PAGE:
Suspicion of Sanjeev Gupta bills used on Greensill loans worries fraud
Sanjeev Gupta’s Greensill Capital loans, which were later sold to Credit Suisse investors, were made on suspicious invoices that sparked suspicion of fraud.
Revelations are likely to put more pressure on Gupta, who was once considered a “savior of steel” by politicians when he rescued metal from Wales to Australia, but is now struggling to maintain his rough industrial empire.
Greensill fell last month, a corporation and political scandal Former UK Prime Minister David Cameron for lobbying on behalf of the company. They are suspended investors of $ 10 billion in Credit Suisse funds to lose losses Gupta in corporate loans.
The Financial Times has seen invoices issued by Gupta’s Liberty Commodities trading group to Greensill in exchange for money, including documents showing that they have sold products to four European metal companies: KME Germany, RPS Siegen, Voestalpine Böhler Edelstahl and Salzgitter Flachstahl.
All of these companies refuse to do business with the Gupta group. “We have nothing to do with freedom,” said Ulrich Becker, KME’s general manager. “In the past we didn’t negotiate with them, now we don’t negotiate with them and we won’t negotiate with them. We are copper producers and we don’t know what we could buy from them either.”
FT last week revealed Greensill Capital administrator Grant Thornton was unable to verify some of the invoices because he contacted the companies listed as the debtor of the bankrupt company.
One of the companies, a German scrap business called RPS Siegen, told FT that it had never negotiated with Gupta. Steel tycoon later he told FT that the company was “identified as a potential customer” and that funding was provided on that basis.
However, one of the bills seen by the FT is the Liberty Commodities bill submitted to Greensill, which is that the Gupta trading company sold nickel to RPS.
Greensill credited the loans to Gupta to Credit Suisse funds, which listed the receivables below – or the money received on the bills. Six European metal companies named in Credit Suisse’s fund accounts – RPS Siegen, Amag Austria, KME Germany, Salzgitter Flachstahl, Voestalpine Böhler Edelstahl and Trimet Aluminum – have confirmed to FT that they have never traded with Liberty Commodities.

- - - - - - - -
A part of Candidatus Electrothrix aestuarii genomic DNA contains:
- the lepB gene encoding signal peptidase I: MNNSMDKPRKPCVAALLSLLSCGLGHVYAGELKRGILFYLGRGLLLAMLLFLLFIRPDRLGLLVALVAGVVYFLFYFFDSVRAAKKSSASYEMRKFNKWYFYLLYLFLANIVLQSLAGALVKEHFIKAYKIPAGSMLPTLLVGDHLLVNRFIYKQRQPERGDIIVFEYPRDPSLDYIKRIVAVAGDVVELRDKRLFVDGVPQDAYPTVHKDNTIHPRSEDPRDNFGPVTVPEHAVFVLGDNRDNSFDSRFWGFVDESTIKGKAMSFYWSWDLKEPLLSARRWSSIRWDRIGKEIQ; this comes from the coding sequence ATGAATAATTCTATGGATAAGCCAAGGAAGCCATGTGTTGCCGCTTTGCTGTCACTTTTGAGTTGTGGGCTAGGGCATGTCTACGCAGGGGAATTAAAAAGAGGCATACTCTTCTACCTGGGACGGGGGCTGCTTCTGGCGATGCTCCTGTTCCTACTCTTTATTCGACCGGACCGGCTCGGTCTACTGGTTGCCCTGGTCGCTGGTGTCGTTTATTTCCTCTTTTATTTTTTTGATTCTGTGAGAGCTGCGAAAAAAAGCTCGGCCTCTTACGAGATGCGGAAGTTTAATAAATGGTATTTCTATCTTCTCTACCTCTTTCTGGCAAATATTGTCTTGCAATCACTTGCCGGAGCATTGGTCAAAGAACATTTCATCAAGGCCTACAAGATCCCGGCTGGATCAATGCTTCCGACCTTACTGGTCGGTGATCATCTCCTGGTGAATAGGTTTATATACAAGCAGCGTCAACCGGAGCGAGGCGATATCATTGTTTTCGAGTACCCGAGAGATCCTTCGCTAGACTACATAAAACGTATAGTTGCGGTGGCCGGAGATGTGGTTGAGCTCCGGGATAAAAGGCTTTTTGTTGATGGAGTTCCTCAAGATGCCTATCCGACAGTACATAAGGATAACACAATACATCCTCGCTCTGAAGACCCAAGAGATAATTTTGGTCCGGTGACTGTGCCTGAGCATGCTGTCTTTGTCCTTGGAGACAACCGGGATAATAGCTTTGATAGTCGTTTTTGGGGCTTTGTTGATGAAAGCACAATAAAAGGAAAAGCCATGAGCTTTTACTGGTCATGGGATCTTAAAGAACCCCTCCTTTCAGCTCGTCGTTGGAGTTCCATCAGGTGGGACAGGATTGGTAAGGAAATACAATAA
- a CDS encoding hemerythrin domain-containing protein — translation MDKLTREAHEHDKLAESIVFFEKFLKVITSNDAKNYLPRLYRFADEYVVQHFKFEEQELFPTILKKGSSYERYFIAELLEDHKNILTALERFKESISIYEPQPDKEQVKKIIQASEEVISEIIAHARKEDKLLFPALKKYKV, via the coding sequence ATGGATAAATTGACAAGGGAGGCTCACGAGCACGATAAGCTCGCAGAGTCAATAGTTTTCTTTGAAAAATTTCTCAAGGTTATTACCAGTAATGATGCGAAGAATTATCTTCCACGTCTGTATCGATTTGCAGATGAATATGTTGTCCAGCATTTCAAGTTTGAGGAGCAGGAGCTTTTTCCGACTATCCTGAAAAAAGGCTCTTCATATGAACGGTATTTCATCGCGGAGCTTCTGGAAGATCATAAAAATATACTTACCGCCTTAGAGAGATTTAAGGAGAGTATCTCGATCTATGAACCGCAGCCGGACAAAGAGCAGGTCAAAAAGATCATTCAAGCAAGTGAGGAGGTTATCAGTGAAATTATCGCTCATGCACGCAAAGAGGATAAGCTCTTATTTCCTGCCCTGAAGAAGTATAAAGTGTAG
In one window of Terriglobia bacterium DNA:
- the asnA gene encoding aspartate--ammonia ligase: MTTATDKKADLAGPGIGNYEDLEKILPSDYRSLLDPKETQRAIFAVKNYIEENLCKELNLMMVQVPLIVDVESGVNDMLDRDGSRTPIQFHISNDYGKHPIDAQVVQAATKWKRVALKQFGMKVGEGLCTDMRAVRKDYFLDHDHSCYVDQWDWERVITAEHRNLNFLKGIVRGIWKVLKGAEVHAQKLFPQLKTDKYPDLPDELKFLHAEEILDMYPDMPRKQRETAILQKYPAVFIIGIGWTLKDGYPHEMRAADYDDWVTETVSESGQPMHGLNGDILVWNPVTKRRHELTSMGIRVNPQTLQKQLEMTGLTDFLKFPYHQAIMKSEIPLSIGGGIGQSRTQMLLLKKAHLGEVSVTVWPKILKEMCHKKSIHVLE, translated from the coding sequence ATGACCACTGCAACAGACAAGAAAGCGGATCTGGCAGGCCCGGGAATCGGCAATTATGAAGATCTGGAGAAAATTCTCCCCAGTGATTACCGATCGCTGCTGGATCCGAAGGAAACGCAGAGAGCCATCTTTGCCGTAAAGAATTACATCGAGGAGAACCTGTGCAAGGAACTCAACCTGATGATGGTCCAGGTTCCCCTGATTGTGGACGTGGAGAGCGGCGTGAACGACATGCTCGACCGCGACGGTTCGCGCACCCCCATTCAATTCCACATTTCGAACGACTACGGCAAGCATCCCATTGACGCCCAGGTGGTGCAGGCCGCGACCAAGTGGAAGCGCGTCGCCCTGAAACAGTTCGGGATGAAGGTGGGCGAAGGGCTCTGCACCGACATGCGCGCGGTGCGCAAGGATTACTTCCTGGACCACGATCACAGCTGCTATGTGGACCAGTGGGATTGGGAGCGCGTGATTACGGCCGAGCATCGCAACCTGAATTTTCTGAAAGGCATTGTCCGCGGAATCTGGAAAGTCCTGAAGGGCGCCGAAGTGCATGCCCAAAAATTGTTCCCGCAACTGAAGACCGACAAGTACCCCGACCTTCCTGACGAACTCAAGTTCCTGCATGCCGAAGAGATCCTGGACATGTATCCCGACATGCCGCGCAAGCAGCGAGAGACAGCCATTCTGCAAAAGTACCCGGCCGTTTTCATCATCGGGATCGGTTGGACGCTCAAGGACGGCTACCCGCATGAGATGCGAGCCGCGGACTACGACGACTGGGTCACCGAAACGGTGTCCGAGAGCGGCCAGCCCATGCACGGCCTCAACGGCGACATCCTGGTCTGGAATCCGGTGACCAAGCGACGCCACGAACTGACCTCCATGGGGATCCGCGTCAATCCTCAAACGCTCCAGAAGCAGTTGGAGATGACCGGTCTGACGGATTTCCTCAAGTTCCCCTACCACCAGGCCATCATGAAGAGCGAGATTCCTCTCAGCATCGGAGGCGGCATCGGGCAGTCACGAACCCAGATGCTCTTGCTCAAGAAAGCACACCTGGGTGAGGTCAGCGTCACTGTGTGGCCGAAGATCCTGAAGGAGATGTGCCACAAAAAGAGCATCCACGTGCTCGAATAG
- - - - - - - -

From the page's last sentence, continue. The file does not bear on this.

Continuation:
It is the clearest sign that there may be false documents at the heart of the Greensill scandal. Swiss bank executives are increasingly concerned that their customers may be victims of fraud, according to people who know their thinking.
Responding to questions about suspicious invoices, GFG said: “Many of the agreements funded by Greensill with its customers, including some GFG Alliance companies, were future collection programs, sometimes described as future collections. Within these programs, Greensill he chose and approved companies that could do business with his opponents in the future. “
The GFG refused to say why the bills for the trade relationship were just “prospective”.
Suspicions have been raised after the FT revealed on Monday similar web domains for different commodity trading houses were registered in an email address of a GFG employee.
Gupta’s GFG Alliance, a loose conglomerate of its metals business, was one of Greensill’s biggest customers until it collapsed last month, one of the UK’s most prestigious financial technology companies.
Last year Greensill was trying to raise capital in a $ 7 billion valuation. Former Prime Minister Cameron, a consultant to the group, had repeatedly planned to make millions of dollars in the company, now worthless.
Greensill did not need to confirm the veracity of the invoices under the terms of the “accounts receivable” facility with GFG.
Credit Suisse, Greensill and its administrator Grant Thornton declined to comment.